The week in higher education

October 11, 2012

• Being human resources director at much-ridiculed security firm G4S must be difficult, leaving one yearning to work somewhere with a spotless reputation - the University of Oxford, perhaps. Julian Duxfield, UK and Ireland human resources director at G4S, has been named director of human resources at Oxford with effect from Hilary term in January 2013. G4S' disastrous handling of the security contract for the London 2012 Olympics led to the armed forces being called in to cover staffing shortfalls. But although the debacle has dented the firm's reputation, the contract was not Mr Duxfield's responsibility. "The London 2012 contract was run as a discrete, stand-alone contract with a separate management team which did not include Julian," said a G4S spokesman, soothing any troubled minds amid the dreaming spires.

• He has been called many names since he became head of the Office for Fair Access, but thick-skinned Les Ebdon, former vice-chancellor of the University of Bedfordshire, may have a new sobriquet - "Handicapper General". The title is a reference to Harrison Bergeron, "a short story by the American writer Kurt Vonnegut...set in the year 2081 in which a government official is charged with forcing handsome or beautiful people to wear masks ... or attaching weights to those who are fast or athletic", reported The Times on 3 October. Although Professor Ebdon was not named, it was clear who Chris Ray, high master at the fee-paying Manchester Grammar School, had in mind as he addressed the Headmasters' and Headmistresses' Conference in Belfast. It's certainly snappy, but calling the professor the "world's most dangerous Baptist" still holds top spot in Times Higher Education's book.

• A row has broken out over archival material on early students held by a college with links to the trade union movement. Writing in History Workshop Online on 4 October, Hilda Kean - who served as dean of Ruskin College in Oxford until 2011 - claimed that the "admission records of some of the trade union students who attended Ruskin in its first decades" (it was founded in 1899 to provide educational opportunities to working-class men) had been "physically trashed". The material was, she argued, "like gold dust" to labour and social historians. However, Audrey Mullender, Ruskin's principal, said information on the students had been digitised, with documents destroyed only where "we shouldn't have retained (them), to comply with data-protection regulations". She added: "Most of the material is pretty thin ... and not what we would now call student files."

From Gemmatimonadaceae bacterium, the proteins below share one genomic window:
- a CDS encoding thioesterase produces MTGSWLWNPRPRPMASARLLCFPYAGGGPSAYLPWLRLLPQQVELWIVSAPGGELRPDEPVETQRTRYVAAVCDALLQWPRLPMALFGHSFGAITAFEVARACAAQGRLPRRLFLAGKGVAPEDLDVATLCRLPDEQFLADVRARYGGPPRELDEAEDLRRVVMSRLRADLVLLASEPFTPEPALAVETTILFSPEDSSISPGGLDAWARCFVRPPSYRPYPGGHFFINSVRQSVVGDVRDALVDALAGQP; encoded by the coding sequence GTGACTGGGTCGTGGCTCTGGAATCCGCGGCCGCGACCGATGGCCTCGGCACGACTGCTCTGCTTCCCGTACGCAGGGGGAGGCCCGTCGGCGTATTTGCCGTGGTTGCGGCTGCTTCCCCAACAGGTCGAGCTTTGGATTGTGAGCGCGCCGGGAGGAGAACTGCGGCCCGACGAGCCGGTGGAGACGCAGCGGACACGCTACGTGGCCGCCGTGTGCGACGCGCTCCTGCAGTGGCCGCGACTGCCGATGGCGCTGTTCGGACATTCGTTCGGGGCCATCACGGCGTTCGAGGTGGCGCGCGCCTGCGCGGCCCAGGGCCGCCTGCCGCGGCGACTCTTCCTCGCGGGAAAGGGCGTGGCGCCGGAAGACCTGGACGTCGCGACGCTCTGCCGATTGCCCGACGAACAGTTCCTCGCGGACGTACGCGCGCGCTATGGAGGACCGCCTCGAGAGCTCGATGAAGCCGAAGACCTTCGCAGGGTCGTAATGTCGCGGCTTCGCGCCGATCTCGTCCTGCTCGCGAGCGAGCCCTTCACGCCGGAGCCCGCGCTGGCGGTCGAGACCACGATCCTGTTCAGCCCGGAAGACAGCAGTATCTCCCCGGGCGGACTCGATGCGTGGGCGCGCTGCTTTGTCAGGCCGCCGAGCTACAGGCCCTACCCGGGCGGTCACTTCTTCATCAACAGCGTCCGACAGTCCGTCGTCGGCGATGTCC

• A description of student life by Independent scribe John Walsh on 5 October as "three years of hoggish indulgence, erotic experiment and cyberspatial plagiarism" drew a stinging rebuke from an academic. In a letter printed three days later, David Punter, professor of English at the University of Bristol, branded the comments "nasty, absurd and envious". "Obviously I don't know that much (any longer) about erotic experiment, although any bunch of late teens not thus engaged would seem to me clearly weird," noted the Gothic literature expert. "But I do know that many of my students have been clever, engaged, even committed to that old-fashioned thing, the life of the mind." His only complaint concerned undergraduates' lack of political engagement.

• Parts of the sector were given reason to cheer at the Conservative Party conference as chancellor George Osborne announced an extra £200 million for the Research Partnership Investment Fund, which is designed to encourage collaboration between industry and universities on capital projects. However, the move drew criticism from smaller institutions for its focus on large-scale projects. The conference also prompted speculation in The Guardian on 6 October over what education secretary and ex-journalist Michael Gove would do if he got his hands on university policy. In a profile on the potential prime minister-in-waiting, Decca Aitkenhead looked back at Times opinion pieces written by Mr Gove and found he had "surprisingly little" to say about education. But one line from a column in 2000 - "Too many people go to university" - may prove a reliable guide if his ill-disguised ambition to oversee higher education is realised.

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